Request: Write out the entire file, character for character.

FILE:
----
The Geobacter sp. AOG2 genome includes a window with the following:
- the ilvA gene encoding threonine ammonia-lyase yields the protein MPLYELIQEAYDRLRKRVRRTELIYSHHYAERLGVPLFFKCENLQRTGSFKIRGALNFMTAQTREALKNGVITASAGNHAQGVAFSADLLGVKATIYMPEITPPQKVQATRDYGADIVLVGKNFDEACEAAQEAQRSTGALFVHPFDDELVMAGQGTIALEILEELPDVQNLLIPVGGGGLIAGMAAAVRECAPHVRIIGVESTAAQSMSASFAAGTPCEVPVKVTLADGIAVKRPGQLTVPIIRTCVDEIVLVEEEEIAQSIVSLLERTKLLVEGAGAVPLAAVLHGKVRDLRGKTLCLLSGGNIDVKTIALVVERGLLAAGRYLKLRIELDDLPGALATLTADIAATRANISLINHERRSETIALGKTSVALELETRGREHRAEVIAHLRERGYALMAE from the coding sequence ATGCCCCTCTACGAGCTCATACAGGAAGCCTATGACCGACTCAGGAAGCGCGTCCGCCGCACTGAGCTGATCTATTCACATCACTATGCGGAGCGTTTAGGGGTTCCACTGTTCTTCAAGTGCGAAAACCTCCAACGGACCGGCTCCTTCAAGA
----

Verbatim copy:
The Geobacter sp. AOG2 genome includes a window with the following:
- the ilvA gene encoding threonine ammonia-lyase yields the protein MPLYELIQEAYDRLRKRVRRTELIYSHHYAERLGVPLFFKCENLQRTGSFKIRGALNFMTAQTREALKNGVITASAGNHAQGVAFSADLLGVKATIYMPEITPPQKVQATRDYGADIVLVGKNFDEACEAAQEAQRSTGALFVHPFDDELVMAGQGTIALEILEELPDVQNLLIPVGGGGLIAGMAAAVRECAPHVRIIGVESTAAQSMSASFAAGTPCEVPVKVTLADGIAVKRPGQLTVPIIRTCVDEIVLVEEEEIAQSIVSLLERTKLLVEGAGAVPLAAVLHGKVRDLRGKTLCLLSGGNIDVKTIALVVERGLLAAGRYLKLRIELDDLPGALATLTADIAATRANISLINHERRSETIALGKTSVALELETRGREHRAEVIAHLRERGYALMAE from the coding sequence ATGCCCCTCTACGAGCTCATACAGGAAGCCTATGACCGACTCAGGAAGCGCGTCCGCCGCACTGAGCTGATCTATTCACATCACTATGCGGAGCGTTTAGGGGTTCCACTGTTCTTCAAGTGCGAAAACCTCCAACGGACCGGCTCCTTCAAGA